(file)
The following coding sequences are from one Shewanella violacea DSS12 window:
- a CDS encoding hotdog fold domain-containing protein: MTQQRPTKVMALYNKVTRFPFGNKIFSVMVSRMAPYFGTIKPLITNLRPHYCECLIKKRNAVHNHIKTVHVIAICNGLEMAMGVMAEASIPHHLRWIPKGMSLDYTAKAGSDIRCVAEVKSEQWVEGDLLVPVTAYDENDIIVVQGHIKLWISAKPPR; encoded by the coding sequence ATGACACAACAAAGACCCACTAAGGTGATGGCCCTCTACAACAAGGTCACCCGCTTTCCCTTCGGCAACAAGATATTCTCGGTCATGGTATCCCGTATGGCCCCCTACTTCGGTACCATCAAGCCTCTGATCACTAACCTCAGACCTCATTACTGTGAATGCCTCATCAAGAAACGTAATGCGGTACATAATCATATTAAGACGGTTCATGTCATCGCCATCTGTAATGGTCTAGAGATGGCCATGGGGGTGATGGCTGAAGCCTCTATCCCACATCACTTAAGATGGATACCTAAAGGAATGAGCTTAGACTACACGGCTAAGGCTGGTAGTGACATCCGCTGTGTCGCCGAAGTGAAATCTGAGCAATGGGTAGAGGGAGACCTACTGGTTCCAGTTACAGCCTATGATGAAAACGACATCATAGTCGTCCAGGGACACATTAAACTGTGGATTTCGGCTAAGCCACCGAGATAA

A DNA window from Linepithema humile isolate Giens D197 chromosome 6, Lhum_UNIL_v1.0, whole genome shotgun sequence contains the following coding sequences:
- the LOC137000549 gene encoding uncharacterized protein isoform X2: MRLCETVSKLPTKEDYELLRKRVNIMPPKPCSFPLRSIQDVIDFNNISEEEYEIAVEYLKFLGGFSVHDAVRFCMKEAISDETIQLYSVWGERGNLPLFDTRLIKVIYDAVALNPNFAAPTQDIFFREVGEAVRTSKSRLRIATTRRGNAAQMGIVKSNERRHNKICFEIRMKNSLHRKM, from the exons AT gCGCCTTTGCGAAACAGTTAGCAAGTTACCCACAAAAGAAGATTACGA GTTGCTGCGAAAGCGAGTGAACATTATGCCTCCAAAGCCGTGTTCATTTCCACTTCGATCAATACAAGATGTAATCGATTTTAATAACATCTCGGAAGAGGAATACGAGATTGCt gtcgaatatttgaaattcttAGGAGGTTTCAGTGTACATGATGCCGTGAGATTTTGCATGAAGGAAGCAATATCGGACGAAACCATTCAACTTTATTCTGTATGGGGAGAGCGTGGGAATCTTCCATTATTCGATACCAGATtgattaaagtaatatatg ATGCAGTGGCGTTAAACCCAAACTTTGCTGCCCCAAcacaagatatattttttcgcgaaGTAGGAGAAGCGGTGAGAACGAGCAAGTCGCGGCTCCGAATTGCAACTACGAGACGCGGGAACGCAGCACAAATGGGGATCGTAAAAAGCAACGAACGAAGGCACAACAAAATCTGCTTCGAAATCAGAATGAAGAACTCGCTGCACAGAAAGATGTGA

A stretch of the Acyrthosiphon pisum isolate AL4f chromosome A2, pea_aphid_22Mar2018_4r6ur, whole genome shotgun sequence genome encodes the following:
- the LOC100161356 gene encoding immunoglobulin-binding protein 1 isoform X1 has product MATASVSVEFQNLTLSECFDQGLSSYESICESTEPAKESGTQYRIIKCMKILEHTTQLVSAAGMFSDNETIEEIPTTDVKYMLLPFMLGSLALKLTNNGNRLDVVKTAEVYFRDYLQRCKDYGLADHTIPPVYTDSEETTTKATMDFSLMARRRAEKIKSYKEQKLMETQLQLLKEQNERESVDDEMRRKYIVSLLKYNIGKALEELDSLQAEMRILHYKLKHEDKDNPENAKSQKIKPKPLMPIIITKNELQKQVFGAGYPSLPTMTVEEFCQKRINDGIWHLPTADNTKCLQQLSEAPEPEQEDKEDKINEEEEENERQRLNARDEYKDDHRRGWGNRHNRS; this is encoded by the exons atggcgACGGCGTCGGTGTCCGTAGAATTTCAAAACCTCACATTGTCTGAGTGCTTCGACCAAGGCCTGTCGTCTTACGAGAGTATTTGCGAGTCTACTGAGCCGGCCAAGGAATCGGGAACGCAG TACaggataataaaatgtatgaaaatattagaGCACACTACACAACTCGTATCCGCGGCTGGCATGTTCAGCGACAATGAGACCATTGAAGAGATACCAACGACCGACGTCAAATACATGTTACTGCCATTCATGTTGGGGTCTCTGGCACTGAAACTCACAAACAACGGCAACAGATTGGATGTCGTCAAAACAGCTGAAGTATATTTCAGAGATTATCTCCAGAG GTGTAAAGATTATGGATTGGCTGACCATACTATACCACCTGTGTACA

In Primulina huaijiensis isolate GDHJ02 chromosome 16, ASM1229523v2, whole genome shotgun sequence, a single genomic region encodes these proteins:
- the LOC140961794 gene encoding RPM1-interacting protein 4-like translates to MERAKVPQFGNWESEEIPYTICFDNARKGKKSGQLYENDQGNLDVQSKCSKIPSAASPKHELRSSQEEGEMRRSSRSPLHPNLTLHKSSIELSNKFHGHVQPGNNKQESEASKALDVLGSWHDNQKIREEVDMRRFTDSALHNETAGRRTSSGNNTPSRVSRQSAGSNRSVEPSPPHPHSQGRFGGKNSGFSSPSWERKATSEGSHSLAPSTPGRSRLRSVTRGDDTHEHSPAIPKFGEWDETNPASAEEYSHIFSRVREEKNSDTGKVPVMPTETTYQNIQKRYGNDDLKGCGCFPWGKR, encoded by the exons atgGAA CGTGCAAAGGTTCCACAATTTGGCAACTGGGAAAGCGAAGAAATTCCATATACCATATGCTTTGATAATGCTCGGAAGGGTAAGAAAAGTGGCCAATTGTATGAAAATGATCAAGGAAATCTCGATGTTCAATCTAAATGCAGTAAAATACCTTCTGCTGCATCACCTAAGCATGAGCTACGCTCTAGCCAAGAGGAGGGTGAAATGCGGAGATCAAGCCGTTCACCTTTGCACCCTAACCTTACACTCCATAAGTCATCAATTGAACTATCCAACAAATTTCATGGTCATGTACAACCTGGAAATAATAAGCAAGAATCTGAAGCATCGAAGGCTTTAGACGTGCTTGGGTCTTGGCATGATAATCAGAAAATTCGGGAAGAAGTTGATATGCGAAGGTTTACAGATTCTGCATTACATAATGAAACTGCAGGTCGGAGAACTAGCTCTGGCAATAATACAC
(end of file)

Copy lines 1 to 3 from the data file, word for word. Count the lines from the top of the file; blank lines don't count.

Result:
The following coding sequences are from one Shewanella violacea DSS12 window:
- a CDS encoding hotdog fold domain-containing protein: MTQQRPTKVMALYNKVTRFPFGNKIFSVMVSRMAPYFGTIKPLITNLRPHYCECLIKKRNAVHNHIKTVHVIAICNGLEMAMGVMAEASIPHHLRWIPKGMSLDYTAKAGSDIRCVAEVKSEQWVEGDLLVPVTAYDENDIIVVQGHIKLWISAKPPR; encoded by the coding sequence ATGACACAACAAAGACCCACTAAGGTGATGGCCCTCTACAACAAGGTCACCCGCTTTCCCTTCGGCAACAAGATATTCTCGGTCATGGTATCCCGTATGGCCCCCTACTTCGGTACCATCAAGCCTCTGATCACTAACCTCAGACCTCATTACTGTGAATGCCTCATCAAGAAACGTAATGCGGTACATAATCATATTAAGACGGTTCATGTCATCGCCATCTGTAATGGTCTAGAGATGGCCATGGGGGTGATGGCTGAAGCCTCTATCCCACATCACTTAAGATGGATACCTAAAGGAATGAGCTTAGACTACACGGCTAAGGCTGGTAGTGACATCCGCTGTGTCGCCGAAGTGAAATCTGAGCAATGGGTAGAGGGAGACCTACTGGTTCCAGTTACAGCCTATGATGAAAACGACATCATAGTCGTCCAGGGACACATTAAACTGTGGATTTCGGCTAAGCCACCGAGATAA

A DNA window from Linepithema humile isolate Giens D197 chromosome 6, Lhum_UNIL_v1.0, whole genome shotgun sequence contains the following coding sequences: